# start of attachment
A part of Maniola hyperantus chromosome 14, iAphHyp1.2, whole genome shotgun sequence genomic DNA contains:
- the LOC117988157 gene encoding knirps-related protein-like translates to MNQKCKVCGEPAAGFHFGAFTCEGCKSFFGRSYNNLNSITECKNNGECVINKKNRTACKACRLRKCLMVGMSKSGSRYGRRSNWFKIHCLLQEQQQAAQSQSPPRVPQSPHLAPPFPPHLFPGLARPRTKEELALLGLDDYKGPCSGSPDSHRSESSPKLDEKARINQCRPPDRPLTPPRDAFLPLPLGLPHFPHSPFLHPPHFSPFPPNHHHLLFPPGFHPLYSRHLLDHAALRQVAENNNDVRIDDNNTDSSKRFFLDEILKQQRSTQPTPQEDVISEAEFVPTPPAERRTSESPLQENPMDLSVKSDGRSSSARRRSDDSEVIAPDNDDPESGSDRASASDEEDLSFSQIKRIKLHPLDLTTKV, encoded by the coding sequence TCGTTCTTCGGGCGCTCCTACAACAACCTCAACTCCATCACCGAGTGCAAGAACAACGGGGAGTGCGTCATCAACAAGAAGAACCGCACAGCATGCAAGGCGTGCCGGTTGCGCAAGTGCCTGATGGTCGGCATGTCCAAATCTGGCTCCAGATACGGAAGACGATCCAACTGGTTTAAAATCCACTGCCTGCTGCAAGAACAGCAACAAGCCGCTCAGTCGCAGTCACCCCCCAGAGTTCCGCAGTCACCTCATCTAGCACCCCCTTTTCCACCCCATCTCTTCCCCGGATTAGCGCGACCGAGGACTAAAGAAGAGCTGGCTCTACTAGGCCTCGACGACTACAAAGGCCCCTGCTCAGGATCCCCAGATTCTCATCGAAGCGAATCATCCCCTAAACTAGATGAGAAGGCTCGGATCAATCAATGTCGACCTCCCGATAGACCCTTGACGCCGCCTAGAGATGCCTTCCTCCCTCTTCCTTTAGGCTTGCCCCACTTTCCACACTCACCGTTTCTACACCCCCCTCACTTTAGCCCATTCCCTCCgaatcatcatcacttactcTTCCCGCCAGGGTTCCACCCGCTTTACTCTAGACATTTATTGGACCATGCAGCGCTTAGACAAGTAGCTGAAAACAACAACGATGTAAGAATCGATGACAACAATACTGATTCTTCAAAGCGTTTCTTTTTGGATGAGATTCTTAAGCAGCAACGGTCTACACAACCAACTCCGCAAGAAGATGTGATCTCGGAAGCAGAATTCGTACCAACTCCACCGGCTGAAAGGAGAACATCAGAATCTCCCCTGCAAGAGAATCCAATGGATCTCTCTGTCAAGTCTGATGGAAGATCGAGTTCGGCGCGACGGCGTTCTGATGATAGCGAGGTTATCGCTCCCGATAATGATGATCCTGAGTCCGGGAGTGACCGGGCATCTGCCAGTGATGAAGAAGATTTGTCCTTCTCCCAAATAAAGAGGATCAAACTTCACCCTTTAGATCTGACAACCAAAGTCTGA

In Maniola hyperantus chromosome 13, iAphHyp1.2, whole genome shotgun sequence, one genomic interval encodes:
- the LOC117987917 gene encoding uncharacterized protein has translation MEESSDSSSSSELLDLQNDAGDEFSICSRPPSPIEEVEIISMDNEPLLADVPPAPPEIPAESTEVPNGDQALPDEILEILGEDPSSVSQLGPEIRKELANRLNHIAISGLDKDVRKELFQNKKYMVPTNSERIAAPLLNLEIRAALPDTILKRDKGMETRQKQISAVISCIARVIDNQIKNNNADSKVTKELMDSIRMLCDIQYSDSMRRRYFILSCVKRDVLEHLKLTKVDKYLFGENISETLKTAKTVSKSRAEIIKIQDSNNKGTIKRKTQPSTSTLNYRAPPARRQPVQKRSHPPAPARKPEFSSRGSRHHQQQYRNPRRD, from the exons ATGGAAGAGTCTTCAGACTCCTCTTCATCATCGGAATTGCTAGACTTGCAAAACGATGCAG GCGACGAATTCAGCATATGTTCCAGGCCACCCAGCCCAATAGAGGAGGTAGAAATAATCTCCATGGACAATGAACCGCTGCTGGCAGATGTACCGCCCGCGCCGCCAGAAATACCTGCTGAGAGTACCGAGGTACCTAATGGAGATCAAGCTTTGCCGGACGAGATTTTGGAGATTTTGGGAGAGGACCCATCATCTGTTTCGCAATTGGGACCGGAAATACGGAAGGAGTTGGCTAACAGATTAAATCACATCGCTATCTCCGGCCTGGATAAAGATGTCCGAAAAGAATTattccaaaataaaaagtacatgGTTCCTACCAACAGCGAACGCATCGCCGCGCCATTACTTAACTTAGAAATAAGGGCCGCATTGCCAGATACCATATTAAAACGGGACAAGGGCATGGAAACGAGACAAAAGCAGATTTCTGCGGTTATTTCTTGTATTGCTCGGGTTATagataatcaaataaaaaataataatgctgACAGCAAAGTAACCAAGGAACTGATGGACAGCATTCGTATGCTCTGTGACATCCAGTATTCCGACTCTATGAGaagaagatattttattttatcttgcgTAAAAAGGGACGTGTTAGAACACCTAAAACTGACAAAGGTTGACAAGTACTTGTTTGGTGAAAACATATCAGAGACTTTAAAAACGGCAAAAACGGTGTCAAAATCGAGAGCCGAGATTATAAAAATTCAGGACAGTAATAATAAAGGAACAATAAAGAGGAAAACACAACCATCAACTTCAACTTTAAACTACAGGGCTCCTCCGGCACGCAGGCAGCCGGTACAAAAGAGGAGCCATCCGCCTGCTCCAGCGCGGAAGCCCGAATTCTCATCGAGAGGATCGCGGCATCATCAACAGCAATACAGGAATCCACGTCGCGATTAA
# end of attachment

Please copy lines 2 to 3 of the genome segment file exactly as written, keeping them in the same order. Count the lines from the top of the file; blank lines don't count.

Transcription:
- the LOC117988157 gene encoding knirps-related protein-like translates to MNQKCKVCGEPAAGFHFGAFTCEGCKSFFGRSYNNLNSITECKNNGECVINKKNRTACKACRLRKCLMVGMSKSGSRYGRRSNWFKIHCLLQEQQQAAQSQSPPRVPQSPHLAPPFPPHLFPGLARPRTKEELALLGLDDYKGPCSGSPDSHRSESSPKLDEKARINQCRPPDRPLTPPRDAFLPLPLGLPHFPHSPFLHPPHFSPFPPNHHHLLFPPGFHPLYSRHLLDHAALRQVAENNNDVRIDDNNTDSSKRFFLDEILKQQRSTQPTPQEDVISEAEFVPTPPAERRTSESPLQENPMDLSVKSDGRSSSARRRSDDSEVIAPDNDDPESGSDRASASDEEDLSFSQIKRIKLHPLDLTTKV, encoded by the coding sequence TCGTTCTTCGGGCGCTCCTACAACAACCTCAACTCCATCACCGAGTGCAAGAACAACGGGGAGTGCGTCATCAACAAGAAGAACCGCACAGCATGCAAGGCGTGCCGGTTGCGCAAGTGCCTGATGGTCGGCATGTCCAAATCTGGCTCCAGATACGGAAGACGATCCAACTGGTTTAAAATCCACTGCCTGCTGCAAGAACAGCAACAAGCCGCTCAGTCGCAGTCACCCCCCAGAGTTCCGCAGTCACCTCATCTAGCACCCCCTTTTCCACCCCATCTCTTCCCCGGATTAGCGCGACCGAGGACTAAAGAAGAGCTGGCTCTACTAGGCCTCGACGACTACAAAGGCCCCTGCTCAGGATCCCCAGATTCTCATCGAAGCGAATCATCCCCTAAACTAGATGAGAAGGCTCGGATCAATCAATGTCGACCTCCCGATAGACCCTTGACGCCGCCTAGAGATGCCTTCCTCCCTCTTCCTTTAGGCTTGCCCCACTTTCCACACTCACCGTTTCTACACCCCCCTCACTTTAGCCCATTCCCTCCgaatcatcatcacttactcTTCCCGCCAGGGTTCCACCCGCTTTACTCTAGACATTTATTGGACCATGCAGCGCTTAGACAAGTAGCTGAAAACAACAACGATGTAAGAATCGATGACAACAATACTGATTCTTCAAAGCGTTTCTTTTTGGATGAGATTCTTAAGCAGCAACGGTCTACACAACCAACTCCGCAAGAAGATGTGATCTCGGAAGCAGAATTCGTACCAACTCCACCGGCTGAAAGGAGAACATCAGAATCTCCCCTGCAAGAGAATCCAATGGATCTCTCTGTCAAGTCTGATGGAAGATCGAGTTCGGCGCGACGGCGTTCTGATGATAGCGAGGTTATCGCTCCCGATAATGATGATCCTGAGTCCGGGAGTGACCGGGCATCTGCCAGTGATGAAGAAGATTTGTCCTTCTCCCAAATAAAGAGGATCAAACTTCACCCTTTAGATCTGACAACCAAAGTCTGA

In Maniola hyperantus chromosome 13, iAphHyp1.2, whole genome shotgun sequence, one genomic interval encodes: